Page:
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Beautiful People

by Chris Brown
feat. Benny Benassi

It used to be that the classic dance-style delay patch was the 3/16 — in-tempo, but nonetheless syncopated, creating lots of complex, skittering repeats for even the most four-square synth line without undermining the underlying metronomic pulse. However, where the 3/16 rhythmic grouping permeates the actual synth/vocal lines themselves, as in this Chris Brown single (and many other club tracks at the moment), the simple eighth-note delay can take on the same ‘press this button for more rhythmic interest’ role instead. In this particular case, though, I suspect there’s a 3/16 delay patch happening too, even though you can’t hear it most of the time, because its echoes are being masked under each new riff note. The reason I think it’s there is because the 11th note of the riff (at around 0:04) only has an eighth-note duration, which means you can hear one little 3/16 repeat pop through just after the 12th note of the riff. This is the kind of clue that I’m always on the lookout for. It suggests that there’s a 3/16 send effect contributing to the sound of this mix in a ‘stealth’ capacity, even though it’s not really audible in its own right anywhere else in the track, as far as I can see.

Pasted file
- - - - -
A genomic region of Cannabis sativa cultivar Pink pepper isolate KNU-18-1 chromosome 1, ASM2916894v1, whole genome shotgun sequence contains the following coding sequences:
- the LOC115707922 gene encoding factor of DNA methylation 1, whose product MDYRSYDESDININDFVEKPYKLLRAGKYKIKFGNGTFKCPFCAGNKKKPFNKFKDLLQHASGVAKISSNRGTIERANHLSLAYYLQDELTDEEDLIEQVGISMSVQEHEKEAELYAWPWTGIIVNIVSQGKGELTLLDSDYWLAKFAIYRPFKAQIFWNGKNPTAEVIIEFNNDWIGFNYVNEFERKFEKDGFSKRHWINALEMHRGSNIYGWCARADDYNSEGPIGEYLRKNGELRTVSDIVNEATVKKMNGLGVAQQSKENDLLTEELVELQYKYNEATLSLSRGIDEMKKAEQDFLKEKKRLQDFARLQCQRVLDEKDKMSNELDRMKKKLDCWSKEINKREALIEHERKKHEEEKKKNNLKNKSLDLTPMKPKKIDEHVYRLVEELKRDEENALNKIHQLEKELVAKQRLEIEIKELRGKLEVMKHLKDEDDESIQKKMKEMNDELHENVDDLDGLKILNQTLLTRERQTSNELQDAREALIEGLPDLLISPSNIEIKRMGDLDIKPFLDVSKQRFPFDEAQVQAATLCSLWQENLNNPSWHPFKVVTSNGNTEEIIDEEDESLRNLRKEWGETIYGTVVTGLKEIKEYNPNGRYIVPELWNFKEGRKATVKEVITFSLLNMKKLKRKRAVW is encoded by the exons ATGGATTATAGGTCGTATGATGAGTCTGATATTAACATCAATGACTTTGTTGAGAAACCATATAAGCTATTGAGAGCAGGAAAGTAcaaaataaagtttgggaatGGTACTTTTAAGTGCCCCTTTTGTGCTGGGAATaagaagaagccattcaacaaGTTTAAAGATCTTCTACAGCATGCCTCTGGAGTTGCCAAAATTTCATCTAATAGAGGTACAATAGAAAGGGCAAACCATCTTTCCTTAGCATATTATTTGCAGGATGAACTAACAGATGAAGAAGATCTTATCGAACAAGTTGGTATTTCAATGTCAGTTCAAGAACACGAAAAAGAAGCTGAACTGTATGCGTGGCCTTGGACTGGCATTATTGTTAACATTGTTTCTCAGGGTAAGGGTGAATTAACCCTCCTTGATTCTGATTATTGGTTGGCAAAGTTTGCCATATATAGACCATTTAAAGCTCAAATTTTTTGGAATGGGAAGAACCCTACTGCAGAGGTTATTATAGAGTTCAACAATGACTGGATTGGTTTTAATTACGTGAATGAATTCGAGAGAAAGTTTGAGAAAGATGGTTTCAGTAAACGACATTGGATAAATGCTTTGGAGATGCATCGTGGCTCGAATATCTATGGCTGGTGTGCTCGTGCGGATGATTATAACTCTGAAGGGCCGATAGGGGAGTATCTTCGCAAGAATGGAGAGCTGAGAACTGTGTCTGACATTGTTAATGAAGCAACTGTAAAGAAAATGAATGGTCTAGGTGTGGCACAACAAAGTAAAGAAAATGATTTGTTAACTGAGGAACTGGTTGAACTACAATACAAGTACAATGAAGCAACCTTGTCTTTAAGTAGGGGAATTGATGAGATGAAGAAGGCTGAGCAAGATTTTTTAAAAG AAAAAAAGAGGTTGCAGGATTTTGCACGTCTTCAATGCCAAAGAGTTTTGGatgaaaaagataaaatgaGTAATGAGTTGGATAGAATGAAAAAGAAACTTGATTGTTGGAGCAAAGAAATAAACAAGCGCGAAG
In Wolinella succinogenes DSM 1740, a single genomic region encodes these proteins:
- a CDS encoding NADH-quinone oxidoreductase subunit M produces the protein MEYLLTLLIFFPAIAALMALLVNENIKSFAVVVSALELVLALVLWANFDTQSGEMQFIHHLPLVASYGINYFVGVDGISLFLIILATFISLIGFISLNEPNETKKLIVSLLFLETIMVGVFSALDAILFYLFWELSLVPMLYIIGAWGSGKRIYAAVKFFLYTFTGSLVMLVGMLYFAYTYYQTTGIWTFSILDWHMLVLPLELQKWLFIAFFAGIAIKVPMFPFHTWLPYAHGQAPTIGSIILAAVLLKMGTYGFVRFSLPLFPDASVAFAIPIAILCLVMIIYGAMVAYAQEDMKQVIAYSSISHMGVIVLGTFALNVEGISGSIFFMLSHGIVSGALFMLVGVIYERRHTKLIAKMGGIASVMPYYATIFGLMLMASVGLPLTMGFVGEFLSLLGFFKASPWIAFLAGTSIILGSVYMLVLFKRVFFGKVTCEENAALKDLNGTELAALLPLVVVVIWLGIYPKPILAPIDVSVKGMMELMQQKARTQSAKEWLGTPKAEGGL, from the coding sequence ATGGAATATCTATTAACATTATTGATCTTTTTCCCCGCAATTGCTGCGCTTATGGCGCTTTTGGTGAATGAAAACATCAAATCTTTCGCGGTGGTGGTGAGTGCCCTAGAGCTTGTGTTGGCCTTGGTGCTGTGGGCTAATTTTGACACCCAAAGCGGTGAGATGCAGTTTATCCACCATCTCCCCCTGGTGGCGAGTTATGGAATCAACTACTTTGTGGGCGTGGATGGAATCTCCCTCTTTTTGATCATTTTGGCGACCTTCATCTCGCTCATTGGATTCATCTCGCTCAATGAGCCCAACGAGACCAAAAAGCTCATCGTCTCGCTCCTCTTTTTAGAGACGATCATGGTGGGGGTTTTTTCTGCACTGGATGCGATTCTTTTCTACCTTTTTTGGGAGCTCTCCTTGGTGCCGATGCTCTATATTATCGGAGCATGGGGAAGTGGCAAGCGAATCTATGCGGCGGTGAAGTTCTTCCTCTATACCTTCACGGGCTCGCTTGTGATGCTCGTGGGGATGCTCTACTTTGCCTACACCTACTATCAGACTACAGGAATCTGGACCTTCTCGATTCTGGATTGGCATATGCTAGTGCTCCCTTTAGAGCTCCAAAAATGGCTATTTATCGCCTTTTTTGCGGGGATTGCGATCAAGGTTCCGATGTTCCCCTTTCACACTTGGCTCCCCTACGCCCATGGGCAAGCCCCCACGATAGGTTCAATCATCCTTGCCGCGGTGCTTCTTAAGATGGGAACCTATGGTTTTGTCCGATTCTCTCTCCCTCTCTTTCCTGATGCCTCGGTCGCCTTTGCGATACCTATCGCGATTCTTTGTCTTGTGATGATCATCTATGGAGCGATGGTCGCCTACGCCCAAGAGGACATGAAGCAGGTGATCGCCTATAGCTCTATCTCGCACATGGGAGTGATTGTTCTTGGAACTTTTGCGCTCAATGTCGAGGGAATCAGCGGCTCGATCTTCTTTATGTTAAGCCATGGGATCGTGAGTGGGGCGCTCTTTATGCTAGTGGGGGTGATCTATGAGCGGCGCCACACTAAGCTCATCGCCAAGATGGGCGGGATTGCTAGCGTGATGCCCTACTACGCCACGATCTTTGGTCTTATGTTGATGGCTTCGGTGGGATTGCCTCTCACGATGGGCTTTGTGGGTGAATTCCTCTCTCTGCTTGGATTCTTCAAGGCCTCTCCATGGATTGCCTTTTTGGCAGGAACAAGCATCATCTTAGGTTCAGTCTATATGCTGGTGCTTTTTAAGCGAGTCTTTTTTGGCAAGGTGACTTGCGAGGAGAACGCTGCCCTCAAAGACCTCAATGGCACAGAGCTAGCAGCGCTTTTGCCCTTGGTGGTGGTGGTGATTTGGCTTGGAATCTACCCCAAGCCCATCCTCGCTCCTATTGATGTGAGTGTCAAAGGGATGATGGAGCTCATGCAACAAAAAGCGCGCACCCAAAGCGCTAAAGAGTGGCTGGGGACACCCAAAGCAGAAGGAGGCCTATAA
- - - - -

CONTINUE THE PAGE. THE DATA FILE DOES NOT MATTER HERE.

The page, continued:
The Sides signal of this mix is worth a listen too. The first thing to notice is how little low end there is in it, because both the kick and the bass are totally mono — something that the mix engineer here, Serban Ghenea, seems to do more frequently than some. But the other thing to pay attention to is the heavy compression gain-pumping effect. Although the simplest way to achieve this kind of effect is just to turn the kick up loud in the balance and hammer the whole mix into a buss compressor, that’s clearly not what’s happened here, because the pumping is primarily affecting the big, fizzy synth sound much more than it is the little arpeggiated synth line, or the lead vocal delay/reverb effects tails. The advantage of applying the pumping effect more selectively like this is that you can exaggerate it as much as you want (to give that subjective ‘the kick’s so loud that my ears are almost imploding’ illusion) without any danger of losing vocal intelligibility. This is particularly important in this song, because Chris Brown’s vocal follows the rhythm of the bass riff a lot of the time, so if the pumping were affecting the whole mix, many of his words would have their front consonants ducked. Clearly, some classic dance tracks have made a virtue of this kind of effect (Stardust’s classic ‘Music Sounds Better With You’ springs to mind), but from a pop-crossover perspective, anything that compromises clean transmission of the lyrics is always going to be considered something of a gamble.